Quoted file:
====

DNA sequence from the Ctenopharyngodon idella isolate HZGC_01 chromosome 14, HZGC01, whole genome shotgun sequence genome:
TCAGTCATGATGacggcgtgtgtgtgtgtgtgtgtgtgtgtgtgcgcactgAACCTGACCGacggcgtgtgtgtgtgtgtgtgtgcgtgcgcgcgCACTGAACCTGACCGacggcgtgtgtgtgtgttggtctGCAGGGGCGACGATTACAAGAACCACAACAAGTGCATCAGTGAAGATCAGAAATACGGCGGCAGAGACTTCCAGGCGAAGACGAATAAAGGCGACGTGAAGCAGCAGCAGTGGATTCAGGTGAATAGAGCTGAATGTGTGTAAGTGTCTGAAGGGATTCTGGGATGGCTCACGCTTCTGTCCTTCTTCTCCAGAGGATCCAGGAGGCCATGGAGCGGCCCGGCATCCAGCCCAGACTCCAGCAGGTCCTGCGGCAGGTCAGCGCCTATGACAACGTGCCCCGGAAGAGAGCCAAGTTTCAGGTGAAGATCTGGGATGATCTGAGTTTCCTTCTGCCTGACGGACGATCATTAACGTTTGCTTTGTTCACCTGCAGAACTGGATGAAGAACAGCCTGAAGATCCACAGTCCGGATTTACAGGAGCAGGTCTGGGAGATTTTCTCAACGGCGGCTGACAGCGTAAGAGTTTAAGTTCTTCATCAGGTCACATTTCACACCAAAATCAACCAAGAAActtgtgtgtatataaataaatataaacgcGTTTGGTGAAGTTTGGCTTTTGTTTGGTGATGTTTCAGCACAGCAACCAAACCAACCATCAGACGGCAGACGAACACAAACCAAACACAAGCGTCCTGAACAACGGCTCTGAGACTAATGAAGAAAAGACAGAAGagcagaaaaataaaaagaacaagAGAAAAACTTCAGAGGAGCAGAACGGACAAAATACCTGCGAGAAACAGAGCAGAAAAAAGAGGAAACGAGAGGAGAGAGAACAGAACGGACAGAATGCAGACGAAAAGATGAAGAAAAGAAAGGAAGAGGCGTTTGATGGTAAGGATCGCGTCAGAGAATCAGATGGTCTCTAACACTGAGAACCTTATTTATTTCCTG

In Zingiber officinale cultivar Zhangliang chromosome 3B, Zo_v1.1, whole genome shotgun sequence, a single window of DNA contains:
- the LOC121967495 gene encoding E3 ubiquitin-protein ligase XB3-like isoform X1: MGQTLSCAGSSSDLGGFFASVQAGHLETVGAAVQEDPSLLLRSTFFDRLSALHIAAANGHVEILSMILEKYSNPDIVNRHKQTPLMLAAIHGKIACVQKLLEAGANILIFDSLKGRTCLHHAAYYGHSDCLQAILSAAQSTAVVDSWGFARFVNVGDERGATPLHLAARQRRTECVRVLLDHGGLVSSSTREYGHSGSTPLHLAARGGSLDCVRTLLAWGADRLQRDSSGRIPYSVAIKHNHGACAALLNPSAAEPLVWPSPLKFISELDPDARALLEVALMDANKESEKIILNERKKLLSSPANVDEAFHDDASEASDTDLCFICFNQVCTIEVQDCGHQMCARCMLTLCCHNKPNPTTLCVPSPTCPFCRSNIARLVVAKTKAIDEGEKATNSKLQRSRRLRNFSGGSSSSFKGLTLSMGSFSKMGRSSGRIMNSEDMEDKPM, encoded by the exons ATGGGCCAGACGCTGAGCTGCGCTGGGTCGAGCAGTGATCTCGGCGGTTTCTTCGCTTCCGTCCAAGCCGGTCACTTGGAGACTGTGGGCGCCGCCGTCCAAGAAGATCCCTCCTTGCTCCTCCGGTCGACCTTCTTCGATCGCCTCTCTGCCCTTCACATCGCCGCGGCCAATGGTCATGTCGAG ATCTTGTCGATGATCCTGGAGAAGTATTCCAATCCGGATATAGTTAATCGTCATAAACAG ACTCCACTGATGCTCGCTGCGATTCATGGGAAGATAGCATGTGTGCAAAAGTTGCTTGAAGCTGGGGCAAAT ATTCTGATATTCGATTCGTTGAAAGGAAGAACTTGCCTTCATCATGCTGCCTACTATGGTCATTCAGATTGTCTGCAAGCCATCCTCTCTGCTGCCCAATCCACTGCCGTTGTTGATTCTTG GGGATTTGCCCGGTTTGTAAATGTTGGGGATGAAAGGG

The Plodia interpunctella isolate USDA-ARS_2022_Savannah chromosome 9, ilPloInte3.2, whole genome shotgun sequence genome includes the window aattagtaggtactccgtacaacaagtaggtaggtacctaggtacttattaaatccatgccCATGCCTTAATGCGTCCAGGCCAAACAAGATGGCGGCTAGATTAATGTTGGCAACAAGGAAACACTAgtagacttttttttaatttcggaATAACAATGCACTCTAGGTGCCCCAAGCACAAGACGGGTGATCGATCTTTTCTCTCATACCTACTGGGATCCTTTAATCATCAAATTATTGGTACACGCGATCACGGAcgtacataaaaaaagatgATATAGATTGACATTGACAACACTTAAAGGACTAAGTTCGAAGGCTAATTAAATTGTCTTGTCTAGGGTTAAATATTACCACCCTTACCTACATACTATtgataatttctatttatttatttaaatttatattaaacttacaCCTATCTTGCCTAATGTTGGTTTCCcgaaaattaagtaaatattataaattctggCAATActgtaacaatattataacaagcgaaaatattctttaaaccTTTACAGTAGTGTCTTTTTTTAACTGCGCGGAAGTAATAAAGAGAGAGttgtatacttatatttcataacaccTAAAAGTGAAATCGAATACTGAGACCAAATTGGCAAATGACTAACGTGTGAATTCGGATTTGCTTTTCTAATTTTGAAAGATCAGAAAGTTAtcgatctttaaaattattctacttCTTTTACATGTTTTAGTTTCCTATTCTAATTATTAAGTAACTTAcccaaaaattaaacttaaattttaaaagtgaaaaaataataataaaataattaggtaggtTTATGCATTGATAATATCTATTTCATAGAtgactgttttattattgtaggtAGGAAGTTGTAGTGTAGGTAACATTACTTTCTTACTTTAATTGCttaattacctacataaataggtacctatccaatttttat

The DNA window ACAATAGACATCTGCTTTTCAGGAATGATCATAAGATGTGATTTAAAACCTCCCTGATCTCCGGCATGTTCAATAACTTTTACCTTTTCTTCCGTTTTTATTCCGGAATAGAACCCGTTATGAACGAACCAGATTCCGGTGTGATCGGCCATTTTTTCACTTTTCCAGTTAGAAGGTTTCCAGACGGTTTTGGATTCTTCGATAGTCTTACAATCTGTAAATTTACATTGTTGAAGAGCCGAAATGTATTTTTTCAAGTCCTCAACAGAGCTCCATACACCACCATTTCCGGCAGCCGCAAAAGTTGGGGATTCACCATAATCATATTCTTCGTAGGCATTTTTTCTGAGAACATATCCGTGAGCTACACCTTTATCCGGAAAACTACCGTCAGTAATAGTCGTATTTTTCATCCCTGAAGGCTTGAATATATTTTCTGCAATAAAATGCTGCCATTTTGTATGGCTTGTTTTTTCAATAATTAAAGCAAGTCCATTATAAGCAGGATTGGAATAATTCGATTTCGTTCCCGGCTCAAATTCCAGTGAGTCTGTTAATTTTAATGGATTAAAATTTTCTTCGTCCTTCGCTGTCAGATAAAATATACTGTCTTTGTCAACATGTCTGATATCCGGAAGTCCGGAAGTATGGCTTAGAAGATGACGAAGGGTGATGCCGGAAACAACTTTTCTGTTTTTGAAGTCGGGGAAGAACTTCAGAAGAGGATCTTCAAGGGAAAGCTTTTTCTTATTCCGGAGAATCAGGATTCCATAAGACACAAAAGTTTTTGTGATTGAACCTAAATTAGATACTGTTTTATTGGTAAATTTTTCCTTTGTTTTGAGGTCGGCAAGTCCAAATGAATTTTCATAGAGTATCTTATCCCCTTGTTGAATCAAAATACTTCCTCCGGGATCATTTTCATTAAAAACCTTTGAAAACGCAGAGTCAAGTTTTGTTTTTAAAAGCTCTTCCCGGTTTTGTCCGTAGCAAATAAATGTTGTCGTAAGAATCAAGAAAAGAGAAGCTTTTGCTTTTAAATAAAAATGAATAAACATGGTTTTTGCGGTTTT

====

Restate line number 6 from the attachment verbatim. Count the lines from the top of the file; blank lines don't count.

The DNA window ACAATAGACATCTGCTTTTCAGGAATGATCATAAGATGTGATTTAAAACCTCCCTGATCTCCGGCATGTTCAATAACTTTTACCTTTTCTTCCGTTTTTATTCCGGAATAGAACCCGTTATGAACGAACCAGATTCCGGTGTGATCGGCCATTTTTTCACTTTTCCAGTTAGAAGGTTTCCAGACGGTTTTGGATTCTTCGATAGTCTTACAATCTGTAAATTTACATTGTTGAAGAGCCGAAATGTATTTTTTCAAGTCCTCAACAGAGCTCCATACACCACCATTTCCGGCAGCCGCAAAAGTTGGGGATTCACCATAATCATATTCTTCGTAGGCATTTTTTCTGAGAACATATCCGTGAGCTACACCTTTATCCGGAAAACTACCGTCAGTAATAGTCGTATTTTTCATCCCTGAAGGCTTGAATATATTTTCTGCAATAAAATGCTGCCATTTTGTATGGCTTGTTTTTTCAATAATTAAAGCAAGTCCATTATAAGCAGGATTGGAATAATTCGATTTCGTTCCCGGCTCAAATTCCAGTGAGTCTGTTAATTTTAATGGATTAAAATTTTCTTCGTCCTTCGCTGTCAGATAAAATATACTGTCTTTGTCAACATGTCTGATATCCGGAAGTCCGGAAGTATGGCTTAGAAGATGACGAAGGGTGATGCCGGAAACAACTTTTCTGTTTTTGAAGTCGGGGAAGAACTTCAGAAGAGGATCTTCAAGGGAAAGCTTTTTCTTATTCCGGAGAATCAGGATTCCATAAGACACAAAAGTTTTTGTGATTGAACCTAAATTAGATACTGTTTTATTGGTAAATTTTTCCTTTGTTTTGAGGTCGGCAAGTCCAAATGAATTTTCATAGAGTATCTTATCCCCTTGTTGAATCAAAATACTTCCTCCGGGATCATTTTCATTAAAAACCTTTGAAAACGCAGAGTCAAGTTTTGTTTTTAAAAGCTCTTCCCGGTTTTGTCCGTAGCAAATAAATGTTGTCGTAAGAATCAAGAAAAGAGAAGCTTTTGCTTTTAAATAAAAATGAATAAACATGGTTTTTGCGGTTTT